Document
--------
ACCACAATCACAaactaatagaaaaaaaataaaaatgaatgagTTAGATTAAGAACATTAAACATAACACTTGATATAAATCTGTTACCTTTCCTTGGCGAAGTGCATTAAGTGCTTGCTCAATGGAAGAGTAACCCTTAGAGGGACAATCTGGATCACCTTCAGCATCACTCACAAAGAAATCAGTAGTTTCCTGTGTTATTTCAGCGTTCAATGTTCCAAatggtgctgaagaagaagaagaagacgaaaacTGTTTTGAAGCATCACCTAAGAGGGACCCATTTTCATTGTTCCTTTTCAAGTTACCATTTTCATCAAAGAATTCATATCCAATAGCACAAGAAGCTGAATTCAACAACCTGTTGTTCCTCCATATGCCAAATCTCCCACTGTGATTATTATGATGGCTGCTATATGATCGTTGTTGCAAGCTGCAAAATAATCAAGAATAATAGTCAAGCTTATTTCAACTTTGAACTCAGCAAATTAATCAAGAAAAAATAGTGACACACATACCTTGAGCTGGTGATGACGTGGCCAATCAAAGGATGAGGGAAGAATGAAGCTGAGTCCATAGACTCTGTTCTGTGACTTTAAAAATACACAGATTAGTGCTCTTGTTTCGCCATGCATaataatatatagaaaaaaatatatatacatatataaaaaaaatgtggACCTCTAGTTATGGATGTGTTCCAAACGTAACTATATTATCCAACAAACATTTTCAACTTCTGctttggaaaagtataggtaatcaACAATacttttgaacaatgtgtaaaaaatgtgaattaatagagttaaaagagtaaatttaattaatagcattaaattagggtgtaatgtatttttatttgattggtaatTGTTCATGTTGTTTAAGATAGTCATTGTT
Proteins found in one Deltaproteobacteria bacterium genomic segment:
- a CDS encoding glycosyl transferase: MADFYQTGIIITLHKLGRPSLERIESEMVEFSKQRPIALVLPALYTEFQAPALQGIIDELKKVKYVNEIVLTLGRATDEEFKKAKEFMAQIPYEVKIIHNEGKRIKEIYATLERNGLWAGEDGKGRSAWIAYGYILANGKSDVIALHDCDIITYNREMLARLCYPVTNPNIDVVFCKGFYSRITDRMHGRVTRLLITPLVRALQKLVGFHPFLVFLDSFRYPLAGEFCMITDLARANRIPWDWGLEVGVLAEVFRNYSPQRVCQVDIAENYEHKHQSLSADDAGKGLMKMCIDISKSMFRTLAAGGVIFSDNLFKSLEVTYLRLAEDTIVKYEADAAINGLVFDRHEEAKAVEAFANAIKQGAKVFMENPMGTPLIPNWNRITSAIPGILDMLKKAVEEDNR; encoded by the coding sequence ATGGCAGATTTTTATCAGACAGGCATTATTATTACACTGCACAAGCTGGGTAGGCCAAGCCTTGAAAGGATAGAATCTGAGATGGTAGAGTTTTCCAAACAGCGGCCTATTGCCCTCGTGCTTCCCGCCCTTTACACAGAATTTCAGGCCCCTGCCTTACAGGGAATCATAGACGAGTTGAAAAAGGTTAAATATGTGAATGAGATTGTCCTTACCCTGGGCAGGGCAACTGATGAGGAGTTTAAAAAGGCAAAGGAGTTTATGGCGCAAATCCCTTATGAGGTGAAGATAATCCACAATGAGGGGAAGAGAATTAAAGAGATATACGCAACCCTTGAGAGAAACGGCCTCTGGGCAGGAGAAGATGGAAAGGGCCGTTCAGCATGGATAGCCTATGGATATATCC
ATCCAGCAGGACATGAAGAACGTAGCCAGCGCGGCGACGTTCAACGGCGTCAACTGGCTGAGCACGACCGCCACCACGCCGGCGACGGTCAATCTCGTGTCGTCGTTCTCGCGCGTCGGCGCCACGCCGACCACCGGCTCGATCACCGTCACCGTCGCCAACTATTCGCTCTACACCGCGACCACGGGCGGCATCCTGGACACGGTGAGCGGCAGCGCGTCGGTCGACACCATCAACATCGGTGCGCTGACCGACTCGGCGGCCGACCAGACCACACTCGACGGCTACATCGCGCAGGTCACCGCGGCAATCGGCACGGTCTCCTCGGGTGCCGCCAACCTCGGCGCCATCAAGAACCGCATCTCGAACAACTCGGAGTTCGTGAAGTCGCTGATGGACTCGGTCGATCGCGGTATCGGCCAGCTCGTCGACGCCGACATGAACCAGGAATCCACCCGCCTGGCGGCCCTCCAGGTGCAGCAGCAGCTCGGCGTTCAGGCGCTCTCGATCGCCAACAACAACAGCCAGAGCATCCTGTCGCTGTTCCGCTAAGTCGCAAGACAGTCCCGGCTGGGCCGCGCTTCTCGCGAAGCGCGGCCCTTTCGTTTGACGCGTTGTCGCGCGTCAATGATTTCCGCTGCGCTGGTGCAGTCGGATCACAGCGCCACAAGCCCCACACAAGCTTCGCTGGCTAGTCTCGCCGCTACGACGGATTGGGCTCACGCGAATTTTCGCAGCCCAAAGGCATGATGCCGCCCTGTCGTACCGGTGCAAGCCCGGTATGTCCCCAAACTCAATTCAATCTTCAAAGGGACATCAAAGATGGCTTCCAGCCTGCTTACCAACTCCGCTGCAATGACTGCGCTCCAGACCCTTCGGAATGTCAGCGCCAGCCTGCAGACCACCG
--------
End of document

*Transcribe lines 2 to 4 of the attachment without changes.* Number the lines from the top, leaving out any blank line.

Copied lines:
Proteins found in one Deltaproteobacteria bacterium genomic segment:
- a CDS encoding glycosyl transferase: MADFYQTGIIITLHKLGRPSLERIESEMVEFSKQRPIALVLPALYTEFQAPALQGIIDELKKVKYVNEIVLTLGRATDEEFKKAKEFMAQIPYEVKIIHNEGKRIKEIYATLERNGLWAGEDGKGRSAWIAYGYILANGKSDVIALHDCDIITYNREMLARLCYPVTNPNIDVVFCKGFYSRITDRMHGRVTRLLITPLVRALQKLVGFHPFLVFLDSFRYPLAGEFCMITDLARANRIPWDWGLEVGVLAEVFRNYSPQRVCQVDIAENYEHKHQSLSADDAGKGLMKMCIDISKSMFRTLAAGGVIFSDNLFKSLEVTYLRLAEDTIVKYEADAAINGLVFDRHEEAKAVEAFANAIKQGAKVFMENPMGTPLIPNWNRITSAIPGILDMLKKAVEEDNR; encoded by the coding sequence ATGGCAGATTTTTATCAGACAGGCATTATTATTACACTGCACAAGCTGGGTAGGCCAAGCCTTGAAAGGATAGAATCTGAGATGGTAGAGTTTTCCAAACAGCGGCCTATTGCCCTCGTGCTTCCCGCCCTTTACACAGAATTTCAGGCCCCTGCCTTACAGGGAATCATAGACGAGTTGAAAAAGGTTAAATATGTGAATGAGATTGTCCTTACCCTGGGCAGGGCAACTGATGAGGAGTTTAAAAAGGCAAAGGAGTTTATGGCGCAAATCCCTTATGAGGTGAAGATAATCCACAATGAGGGGAAGAGAATTAAAGAGATATACGCAACCCTTGAGAGAAACGGCCTCTGGGCAGGAGAAGATGGAAAGGGCCGTTCAGCATGGATAGCCTATGGATATATCC
ATCCAGCAGGACATGAAGAACGTAGCCAGCGCGGCGACGTTCAACGGCGTCAACTGGCTGAGCACGACCGCCACCACGCCGGCGACGGTCAATCTCGTGTCGTCGTTCTCGCGCGTCGGCGCCACGCCGACCACCGGCTCGATCACCGTCACCGTCGCCAACTATTCGCTCTACACCGCGACCACGGGCGGCATCCTGGACACGGTGAGCGGCAGCGCGTCGGTCGACACCATCAACATCGGTGCGCTGACCGACTCGGCGGCCGACCAGACCACACTCGACGGCTACATCGCGCAGGTCACCGCGGCAATCGGCACGGTCTCCTCGGGTGCCGCCAACCTCGGCGCCATCAAGAACCGCATCTCGAACAACTCGGAGTTCGTGAAGTCGCTGATGGACTCGGTCGATCGCGGTATCGGCCAGCTCGTCGACGCCGACATGAACCAGGAATCCACCCGCCTGGCGGCCCTCCAGGTGCAGCAGCAGCTCGGCGTTCAGGCGCTCTCGATCGCCAACAACAACAGCCAGAGCATCCTGTCGCTGTTCCGCTAAGTCGCAAGACAGTCCCGGCTGGGCCGCGCTTCTCGCGAAGCGCGGCCCTTTCGTTTGACGCGTTGTCGCGCGTCAATGATTTCCGCTGCGCTGGTGCAGTCGGATCACAGCGCCACAAGCCCCACACAAGCTTCGCTGGCTAGTCTCGCCGCTACGACGGATTGGGCTCACGCGAATTTTCGCAGCCCAAAGGCATGATGCCGCCCTGTCGTACCGGTGCAAGCCCGGTATGTCCCCAAACTCAATTCAATCTTCAAAGGGACATCAAAGATGGCTTCCAGCCTGCTTACCAACTCCGCTGCAATGACTGCGCTCCAGACCCTTCGGAATGTCAGCGCCAGCCTGCAGACCACCG